Where Trains Go to Die
|Lisa Rosen||May 22|
Welcome to my random musings about the world, on a weekly-to-occasional basis.
Where we are: Seoul, South Korea
Where Trains Go to Die
Life here in Seoul is fairly normal, but we’ve been busy dealing with the errands and chores that we normally take care of in the US at this time of year. We’re trying to negotiate things like dental visits and prescription refills in Korean, so my brain is even more scattered than usual, and I find myself mentally escaping to moments and places that remind me why I’m a traveler. Because I am—whatever the current definition is—a traveler.
Last July, we made a brief-ish pass through Bolivia. We spent a couple of nights on a famous salt flat, then a week or so in La Paz.
Our time in La Paz warrants its own tale of whiny woe, so I’ll save that for another day, but our visit to the Salar de Uyuni can be summed up in one fun fact: we went on a six hour car tour. Neither the guide, nor the other passengers—a Bolivian dad and his two tweens—spoke a word of English.
The salt flat was beautiful and a bit mind-boggling. It looks and feels and sounds for all the world like a vast, frozen lake. You’d think you could lace up some ice skates and do a few triple axels. It’s cold and bright, at least in July, and, like snow, absolutely requires both a warm hat and dark sunglasses. I was enchanted, wandering over this endless white surface, listening to my shoes make icy crunching noises. The best part was when I noticed a tiny hole, about the size of a deck of playing cards. I squatted down to peer in, and realized that what I was seeing was water. It looked thick, almost viscous. It tasted saltier than sea water. My fingers were so cold.
Our guide realized what I was looking at, and came running over. He reached under the salt layer and brought out a handful of perfectly square crystals, the size of ice cubes. I couldn’t understand a single word he was saying, but it was a moment of utter magic.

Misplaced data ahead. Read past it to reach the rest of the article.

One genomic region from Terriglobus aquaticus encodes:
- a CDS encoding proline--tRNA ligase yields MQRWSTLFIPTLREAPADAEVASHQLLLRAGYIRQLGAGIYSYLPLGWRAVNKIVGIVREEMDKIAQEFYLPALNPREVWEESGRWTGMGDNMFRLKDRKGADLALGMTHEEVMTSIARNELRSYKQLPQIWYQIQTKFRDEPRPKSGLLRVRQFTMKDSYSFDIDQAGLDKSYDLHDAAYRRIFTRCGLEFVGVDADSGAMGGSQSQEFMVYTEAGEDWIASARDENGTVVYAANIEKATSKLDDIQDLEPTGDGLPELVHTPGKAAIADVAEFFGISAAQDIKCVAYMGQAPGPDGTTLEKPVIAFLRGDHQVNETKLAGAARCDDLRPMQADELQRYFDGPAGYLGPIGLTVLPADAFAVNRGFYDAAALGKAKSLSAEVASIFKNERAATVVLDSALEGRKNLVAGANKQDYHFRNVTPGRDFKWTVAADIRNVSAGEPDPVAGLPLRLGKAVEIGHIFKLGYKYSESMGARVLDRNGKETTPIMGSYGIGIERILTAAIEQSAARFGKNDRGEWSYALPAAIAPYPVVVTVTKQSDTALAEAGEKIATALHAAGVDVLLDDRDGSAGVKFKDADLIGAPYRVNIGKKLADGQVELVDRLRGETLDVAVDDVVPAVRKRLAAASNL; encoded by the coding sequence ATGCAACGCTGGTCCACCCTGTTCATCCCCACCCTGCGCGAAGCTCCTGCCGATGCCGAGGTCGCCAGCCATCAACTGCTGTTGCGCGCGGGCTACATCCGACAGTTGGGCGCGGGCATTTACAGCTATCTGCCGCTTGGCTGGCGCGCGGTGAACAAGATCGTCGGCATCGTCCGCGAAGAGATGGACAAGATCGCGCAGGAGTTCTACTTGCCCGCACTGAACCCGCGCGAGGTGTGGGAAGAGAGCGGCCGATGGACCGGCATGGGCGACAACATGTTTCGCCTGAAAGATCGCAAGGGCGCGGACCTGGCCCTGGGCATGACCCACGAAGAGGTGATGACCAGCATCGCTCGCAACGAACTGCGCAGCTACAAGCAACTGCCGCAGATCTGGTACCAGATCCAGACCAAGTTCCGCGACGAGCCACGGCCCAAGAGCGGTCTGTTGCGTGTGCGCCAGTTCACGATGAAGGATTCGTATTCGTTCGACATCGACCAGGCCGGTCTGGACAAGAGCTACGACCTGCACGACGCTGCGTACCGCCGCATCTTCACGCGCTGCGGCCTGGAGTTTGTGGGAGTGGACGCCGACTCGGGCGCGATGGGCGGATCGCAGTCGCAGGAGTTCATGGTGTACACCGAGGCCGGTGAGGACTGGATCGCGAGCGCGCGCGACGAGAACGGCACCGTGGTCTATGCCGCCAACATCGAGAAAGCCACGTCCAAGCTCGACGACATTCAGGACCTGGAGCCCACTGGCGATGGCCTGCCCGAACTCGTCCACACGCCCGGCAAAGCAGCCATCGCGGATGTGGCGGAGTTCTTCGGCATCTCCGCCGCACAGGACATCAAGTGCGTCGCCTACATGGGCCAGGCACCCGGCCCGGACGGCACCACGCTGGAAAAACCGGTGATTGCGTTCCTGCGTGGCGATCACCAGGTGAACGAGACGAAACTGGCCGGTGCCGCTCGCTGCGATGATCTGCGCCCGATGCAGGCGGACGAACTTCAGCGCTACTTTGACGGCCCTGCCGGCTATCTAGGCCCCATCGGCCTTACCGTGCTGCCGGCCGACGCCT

The other half of our six hour tour was to a ’train cemetery.’ Which is exactly what it sounds like: a bunch of rusty old train cars, sitting in a field in the middle of nowhere. Apparently this is a popular photo op—pose on a decommissioned engine! Poke your head out of a rusty old caboose! I couldn’t see the point. Maybe if I’d understood where the trains had come from? Had some kind of historical significance, or context? This is the problem with taking a tour in a language I don’t understand—I feel like I’m bumbling along, following some random person around without knowing what I’m meant to see or appreciate.
James Taylor says the secret of life is enjoying the passage of time, and I try, but some moments are just quotidian—a bunch of abandoned trains, rusting in an empty field. Sometimes, though, there are real gems hidden under the crust, and if I’m lucky, and paying attention, someone will hold them up for me to see—no language required.
From my writer’s notebook: Speaking of both travel and gems—Dresden has long been on my want-to-visit list. Last November, thieves stole jewels from the royal collection at Dresden Castle. The tidbits I find most intriguing (meaning, the things I can imagine turning into fiction):
—The thieves are thought to have caused a distraction by starting a small fire on a bridge, which resulted in a power outage to the area.
—They cut through the iron bars protecting the window, in order to gain entry to the room, and when they left, they replaced the bars.
—One of the items contains a 49 karat diamond. That’s really big.
To my knowledge, none of the stolen items have been found at this point. I wonder what the pandemic has done to both the stolen art/artifact market, and the global efforts to crack cases like this.
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